I heard my pastor remind us about contentment yesterday, but what spoke to me kind of loudly was a little reminder he heard from a fellow pastor friend. You see, that pastor's church was struggling with the constant envy of their neighbors. When the neighbors got a new car, they wanted one. They had "house envy" and even "TV envy". What the pastor said one day to his congregation was awesome. He proclaimed that he had heard so much complaining about the neighbors being blessed with this or that by his fellow congregants. His reminder to them was profound - when you see your neighbor being blessed, just rejoice because it means God is in your neighborhood! Let that one bounce around in your head a few times, will you? Your neighbors blessing shouldn't be a cause of envy, but of rejoicing.
I wonder what kind of a neighborhood we'd have if we stopped competing with each other and actually assumed the responsibility of pursuing things which actually contribute to their welfare? Instead of looking out for just our own needs, we might find ourselves taking the other guy's trash receptacles up the driveway at the end of a busy work day, or even raking up those leaves gathering in the yard. Maybe we'd notice they need a hand in with groceries, or even that their daughter is lonely and seeking someone to play with. We might just see a very simple need we could meet if we'd just stop long enough to look!
I spent the weekend cleaning the garage - a task I don't really like to do, but which reveals we have just way too much stuff! I am not exactly a pack-rat, but as mom has aged, I see her tendency to want to save little things which "might have some use" down the road. I found lots of things which really could be discarded - so I made a trip to the local thrift store with a trunk load of items. I had two bookshelves, small ones, that had been used for some storage in the garage which I no longer needed. They still had much usefulness, so I took them to the curb, along with a metal bed frame and some carpet remnants. It did my heart good to see that one of the bookshelves and the metal bed frame have already found a new home - free of charge. It doesn't matter who claimed it - it matters that it found a new home, a new purpose.
Sometimes it isn't the big things we do which bless our neighbors, but the simple things. It could be the plate of cookies and fudge at Christmas, or the assist running after the dog who is on the loose that speaks the loudest to our neighbors. A few years back, I hadn't seen my neighbor out in the yard for some time, nor his dog being walked. I saw his pick up truck parked where it always was parked. I noticed his house looked "the same" as it always looked. Then one day I came home to the police parked outside, the coroner's van pulled up alongside, and a group of undercover cops asking neighbors when the last time it was they had observed any activity in the home. Alas, my neighbor had died at home, gone undiscovered for about five days, until one day another neighbor took it upon himself to call the police for a well-check. It was a wake up call for me to pay attention to my neighbors!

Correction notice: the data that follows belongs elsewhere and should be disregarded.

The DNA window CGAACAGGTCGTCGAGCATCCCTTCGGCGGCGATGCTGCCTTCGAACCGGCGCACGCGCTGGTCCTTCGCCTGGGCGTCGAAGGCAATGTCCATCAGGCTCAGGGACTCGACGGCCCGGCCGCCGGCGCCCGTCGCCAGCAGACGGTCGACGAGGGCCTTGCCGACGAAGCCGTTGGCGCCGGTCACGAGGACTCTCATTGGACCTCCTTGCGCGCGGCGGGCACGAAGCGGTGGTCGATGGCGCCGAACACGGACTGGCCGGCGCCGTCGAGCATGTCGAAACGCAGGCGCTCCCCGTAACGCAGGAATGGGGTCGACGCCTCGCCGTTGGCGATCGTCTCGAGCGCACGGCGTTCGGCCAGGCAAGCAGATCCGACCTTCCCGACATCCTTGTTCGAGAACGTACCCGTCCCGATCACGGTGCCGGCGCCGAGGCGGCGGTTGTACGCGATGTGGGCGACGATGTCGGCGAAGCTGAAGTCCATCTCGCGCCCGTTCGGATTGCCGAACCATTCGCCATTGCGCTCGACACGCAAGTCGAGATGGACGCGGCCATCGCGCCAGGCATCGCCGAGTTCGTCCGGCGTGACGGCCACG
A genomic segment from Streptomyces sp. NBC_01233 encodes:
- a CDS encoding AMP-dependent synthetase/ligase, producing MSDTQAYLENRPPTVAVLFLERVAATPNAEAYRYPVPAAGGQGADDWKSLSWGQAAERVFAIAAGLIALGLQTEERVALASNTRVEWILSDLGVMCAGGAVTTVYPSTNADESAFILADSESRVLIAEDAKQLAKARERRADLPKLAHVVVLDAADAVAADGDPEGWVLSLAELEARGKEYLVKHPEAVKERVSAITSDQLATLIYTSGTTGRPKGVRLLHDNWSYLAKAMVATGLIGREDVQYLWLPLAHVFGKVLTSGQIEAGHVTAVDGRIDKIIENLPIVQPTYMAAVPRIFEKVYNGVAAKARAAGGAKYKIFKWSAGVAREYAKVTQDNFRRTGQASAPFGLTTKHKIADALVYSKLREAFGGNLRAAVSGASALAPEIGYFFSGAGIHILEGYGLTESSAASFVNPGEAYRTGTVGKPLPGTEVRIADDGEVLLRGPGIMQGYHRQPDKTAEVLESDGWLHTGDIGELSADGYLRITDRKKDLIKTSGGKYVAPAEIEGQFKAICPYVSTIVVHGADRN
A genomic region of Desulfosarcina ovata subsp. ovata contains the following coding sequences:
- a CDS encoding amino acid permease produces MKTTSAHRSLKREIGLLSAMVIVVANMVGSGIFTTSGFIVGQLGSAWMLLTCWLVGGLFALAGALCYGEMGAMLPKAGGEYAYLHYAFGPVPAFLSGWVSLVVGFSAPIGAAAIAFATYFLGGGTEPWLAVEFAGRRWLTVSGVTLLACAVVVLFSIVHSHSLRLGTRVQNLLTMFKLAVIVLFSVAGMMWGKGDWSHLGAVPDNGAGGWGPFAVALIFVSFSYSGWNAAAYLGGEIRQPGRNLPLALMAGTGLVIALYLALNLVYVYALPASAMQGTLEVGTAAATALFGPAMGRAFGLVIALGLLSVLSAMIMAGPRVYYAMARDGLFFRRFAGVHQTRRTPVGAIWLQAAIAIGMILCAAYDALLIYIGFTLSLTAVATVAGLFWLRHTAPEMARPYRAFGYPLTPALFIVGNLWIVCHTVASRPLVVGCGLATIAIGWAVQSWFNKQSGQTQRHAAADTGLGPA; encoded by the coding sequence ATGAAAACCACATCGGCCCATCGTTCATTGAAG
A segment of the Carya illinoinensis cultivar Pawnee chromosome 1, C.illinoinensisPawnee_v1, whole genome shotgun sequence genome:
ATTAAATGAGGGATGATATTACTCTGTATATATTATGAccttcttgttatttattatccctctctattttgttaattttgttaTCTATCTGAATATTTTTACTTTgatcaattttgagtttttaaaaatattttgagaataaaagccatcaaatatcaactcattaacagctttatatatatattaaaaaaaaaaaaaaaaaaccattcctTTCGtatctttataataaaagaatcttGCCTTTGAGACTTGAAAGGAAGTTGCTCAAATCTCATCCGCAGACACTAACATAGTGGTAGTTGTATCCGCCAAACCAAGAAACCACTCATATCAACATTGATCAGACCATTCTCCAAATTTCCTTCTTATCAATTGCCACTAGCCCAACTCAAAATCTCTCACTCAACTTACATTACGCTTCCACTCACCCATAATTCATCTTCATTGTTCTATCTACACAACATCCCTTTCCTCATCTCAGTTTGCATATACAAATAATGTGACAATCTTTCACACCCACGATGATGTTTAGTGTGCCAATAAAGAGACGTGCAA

In some neighborhoods, fences just aren't there. In Arizona, block walls separate one family from another. I might get a little start when the neighbor girl's head pops over the fence and she proclaims my name loudly asking what I am doing, but deep down inside, I know she is lonely. I know she just wants someone to talk with. She even offers to bring in my groceries when she sees me. One day I could tell she was particularly lonely, so when she came over looking for something to do, I gave her permission to gather pine cones in my yard - even those which had not quite fallen from the trees. I gave her an idea for a craft and off she went. It isn't the big things which bless your neighbors, my friends - it may just be the small things done from a heart that really cares for them! Just sayin!